Facing early deficit, UM men can't catch Duke in ACC semis

Lacrosse team falls, 7-6, after Devils seize 3-0 lead

April 19, 2003|By Paul McMullen | Paul McMullen,SUN STAFF

CHARLOTTESVILLE, Va. - The Atlantic Coast Conference is winding down its 50th anniversary. To mark the occasion, the Maryland men's lacrosse team came out last night with all the energy of a bunch of senior citizens.

The Terps, No. 5 in The Sun/Channel 2 rankings, fell behind by three goals in the first 12 minutes and never caught No. 14 Duke, which prevailed, 7-6, in the semifinals of the ACC tournament.

Maryland had opened the season with a five-goal win over the desperate Blue Devils, who went 0-3 in conference play and had dropped four of their five previous games.

Duke will go for its third straight ACC title tomorrow (3 p.m.) against No. 2 Virginia, which beat No. 10 North Carolina, 13-12, in the second semifinal at soggy Klockner Stadium. Virginia's Billy Glading scored the game-winner with 1:40 left in overtime.

Maryland, meanwhile, returns to College Park ruing its third tournament loss to the Blue Devils in as many seasons.

"That's been a theme for our defense," junior Chris Passavia said. "When we don't prepare, it shows in the first quarter. We've got the ability to clamp down, but unfortunately for our team, that's not enough. We have to come out at the opening whistle. It can be a disadvantage if we don't."

Maryland coach Dave Cottle was equally disenchanted with his offense, which put up just five goals in last week's overtime loss to top-ranked Johns Hopkins. All-ACC midfielder Mike Mollot failed to produce a point for the second straight game. The Terps were two men up for a minute and couldn't convert. The last possession of the first half typified their tentative play, as they were pulling the ball out while the horn sounded.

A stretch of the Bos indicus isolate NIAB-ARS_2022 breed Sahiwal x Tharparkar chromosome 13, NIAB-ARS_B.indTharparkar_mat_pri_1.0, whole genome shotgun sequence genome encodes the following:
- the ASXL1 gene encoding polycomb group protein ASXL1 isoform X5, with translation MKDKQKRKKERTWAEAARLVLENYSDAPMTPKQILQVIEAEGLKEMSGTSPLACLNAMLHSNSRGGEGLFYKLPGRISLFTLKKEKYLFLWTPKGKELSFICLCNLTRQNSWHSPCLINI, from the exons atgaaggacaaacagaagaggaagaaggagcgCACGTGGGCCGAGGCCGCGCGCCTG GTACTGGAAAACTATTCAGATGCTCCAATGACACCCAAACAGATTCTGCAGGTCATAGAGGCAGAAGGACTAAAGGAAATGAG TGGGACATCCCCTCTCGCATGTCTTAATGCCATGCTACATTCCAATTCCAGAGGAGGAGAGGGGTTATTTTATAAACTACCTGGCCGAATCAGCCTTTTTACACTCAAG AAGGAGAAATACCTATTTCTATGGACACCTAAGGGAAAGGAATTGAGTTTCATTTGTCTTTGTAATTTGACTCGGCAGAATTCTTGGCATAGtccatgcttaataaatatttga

Freshman Joe Walters got the Terps (7-3) within a goal for the third time with just 46 seconds left. Kevin Cassese, Duke's all-universe midfielder, controlled the faceoff, but the Blue Devils (8-5) lost possession with 15 seconds remaining. Maryland got the ball to senior midfielder Ryan Moran, who had scored three goals by driving right. A double team forced him left, and Duke goalie A.J. Kincel produced his 12th save.

In a steady rain, goalie Dan McKormick and company continued their habit of slow starts. As passive as their offense, Maryland's long sticks didn't commit a penalty until the 45th minute.

At the other end, Kincel once again was brilliant against Maryland. A fifth-year senior who prepped 15 miles down the road at St. Anne's Belfield, Kincel was the Most Valuable Player in last year's tournament, when he made 21 saves in an 8-7 overtime win over the Terps in the semifinals. Last night he crammed four saves into both the first and fourth quarters.

Maryland put Passavia on Matt Rewkowski, the conference's top scorer. Michael Howley, its other first-team All-ACC defenseman, checked Cassese, who will draw strong consideration for Player of the Year after being recognized last season as the nation's top midfielder. Both Duke stars had three goals, and Cassese had the most telling one of the night.

Cassese countered the Terps' first goal, as he won the faceoff and needed just six seconds to negate a score by Walters and give the Blue Devils a 4-1 lead.

When Maryland beat Duke 13-8 in the opener, the Terps controlled 12 of the 23 faceoffs. Playing with a stress fracture, Cassese helped the Devils control nine of 14 last night.

"With Duke-Maryland, there are no secrets," Cassese said. "It's a matter of which team plays harder."

Before last night, Duke's best win had come over No. 17 Loyola. The Blue Devils were in disarray two weeks ago, when a 19-6 loss at Hopkins was its worst since 1994. Kincel labeled that "a wake-up call," but Duke followed with a setback to Virginia, and figures that the only way to ensure a seventh straight appearance in the NCAA tournament is to win two games here.

"If we want to have any hope of getting in the NCAAs, we had to beat Maryland," Duke coach Mike Pressler said.

"Maryland is already in the NCAA picture. We are not. I told them at our team meal, it's a memorable day no matter the outcome, and we're going to put it together for four quarters. That's the first time we've done that in 12 games, and that's all I care about."

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